Beyond the numbers heralding the rate and challenges of urbanization across Africa, and the growing optimism, in the 21st century, of the prospects of African cities, there are some serious discussions to be had regarding the social, spatial, economic and environmental changes taking place.
Each African country’s responses to the rise in the urban population vary. While located examination and dialogue within each context is essential, it is equally important to take a step back and review the region wide dynamics in urbanization. The different forms of urbanization taking place in different cities in Africa signal transitions in motion—processes that manifest in changes at a macroeconomic level, as well as in everyday life shifts, choices and struggles. The aspirations of states, residents and private actors and the push and pull among them mark the dynamics of the changes happening with cities as platforms. On 14 January, BK Talks will address the rapid current transformation of the African built environment in the broader context of climate change and the risks it poses such as desertification, flooding and food insecurity, to name just a few.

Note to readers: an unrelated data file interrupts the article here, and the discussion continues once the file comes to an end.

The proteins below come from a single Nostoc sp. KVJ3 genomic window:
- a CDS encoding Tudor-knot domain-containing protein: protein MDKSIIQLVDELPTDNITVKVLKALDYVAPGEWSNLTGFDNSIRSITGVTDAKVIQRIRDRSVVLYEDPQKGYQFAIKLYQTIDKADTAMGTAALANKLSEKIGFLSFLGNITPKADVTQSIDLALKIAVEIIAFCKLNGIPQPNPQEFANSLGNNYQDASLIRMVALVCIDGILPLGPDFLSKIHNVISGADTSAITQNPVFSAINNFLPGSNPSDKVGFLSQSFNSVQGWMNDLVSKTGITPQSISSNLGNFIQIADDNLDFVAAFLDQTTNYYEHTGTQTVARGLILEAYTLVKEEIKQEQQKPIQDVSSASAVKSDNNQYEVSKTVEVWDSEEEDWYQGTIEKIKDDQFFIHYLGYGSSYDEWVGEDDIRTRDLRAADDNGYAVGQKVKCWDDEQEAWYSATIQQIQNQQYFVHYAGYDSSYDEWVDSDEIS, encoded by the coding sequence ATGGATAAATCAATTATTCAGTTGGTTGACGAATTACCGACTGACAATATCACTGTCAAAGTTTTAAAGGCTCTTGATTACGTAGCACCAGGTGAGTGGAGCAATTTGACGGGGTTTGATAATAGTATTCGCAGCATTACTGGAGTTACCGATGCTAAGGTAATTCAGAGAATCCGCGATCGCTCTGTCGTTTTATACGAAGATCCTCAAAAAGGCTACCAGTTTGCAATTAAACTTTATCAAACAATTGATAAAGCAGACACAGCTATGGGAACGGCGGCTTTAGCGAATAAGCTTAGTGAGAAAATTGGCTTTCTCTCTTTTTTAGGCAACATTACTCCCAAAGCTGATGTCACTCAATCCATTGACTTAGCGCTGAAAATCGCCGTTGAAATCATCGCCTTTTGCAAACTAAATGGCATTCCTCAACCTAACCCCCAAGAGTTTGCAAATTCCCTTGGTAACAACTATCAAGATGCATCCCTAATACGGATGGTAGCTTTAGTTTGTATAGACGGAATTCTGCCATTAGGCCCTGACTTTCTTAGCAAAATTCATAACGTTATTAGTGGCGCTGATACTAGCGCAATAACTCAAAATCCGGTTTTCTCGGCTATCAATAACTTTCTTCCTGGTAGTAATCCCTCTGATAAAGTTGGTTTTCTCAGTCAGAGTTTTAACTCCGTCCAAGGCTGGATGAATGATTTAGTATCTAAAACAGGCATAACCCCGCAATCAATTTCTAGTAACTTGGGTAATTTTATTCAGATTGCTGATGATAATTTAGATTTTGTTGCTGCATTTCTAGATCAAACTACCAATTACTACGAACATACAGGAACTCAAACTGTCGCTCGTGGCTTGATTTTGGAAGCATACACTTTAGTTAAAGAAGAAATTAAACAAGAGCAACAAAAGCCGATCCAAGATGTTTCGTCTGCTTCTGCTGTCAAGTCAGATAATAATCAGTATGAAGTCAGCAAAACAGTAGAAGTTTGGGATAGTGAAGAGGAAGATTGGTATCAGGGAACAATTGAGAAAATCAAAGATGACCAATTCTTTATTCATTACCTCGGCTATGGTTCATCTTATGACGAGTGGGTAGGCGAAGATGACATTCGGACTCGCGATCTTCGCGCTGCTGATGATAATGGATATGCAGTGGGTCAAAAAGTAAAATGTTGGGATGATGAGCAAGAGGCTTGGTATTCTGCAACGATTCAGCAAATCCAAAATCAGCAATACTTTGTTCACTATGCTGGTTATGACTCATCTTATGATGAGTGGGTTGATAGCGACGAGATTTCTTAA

From tabula rasa urbanization to UN Habitat practices in the existing cities, the top down, the bottom up… how are everyday lives understood and reimagined in urbanization processes within and around existing cities? What should the ‘new cities’ in the region be imagined and emerge out of? How can urban growth be inclusive, resilient and grounded both as processes and results?
BK Talks do not intend to treat Africa as a uniform block. On the contrary, we understand the continent as a collection of differentiated territories, cultures, histories and societies. BK Talks intention is to include as many voices as possible beyond the prominent design discourse.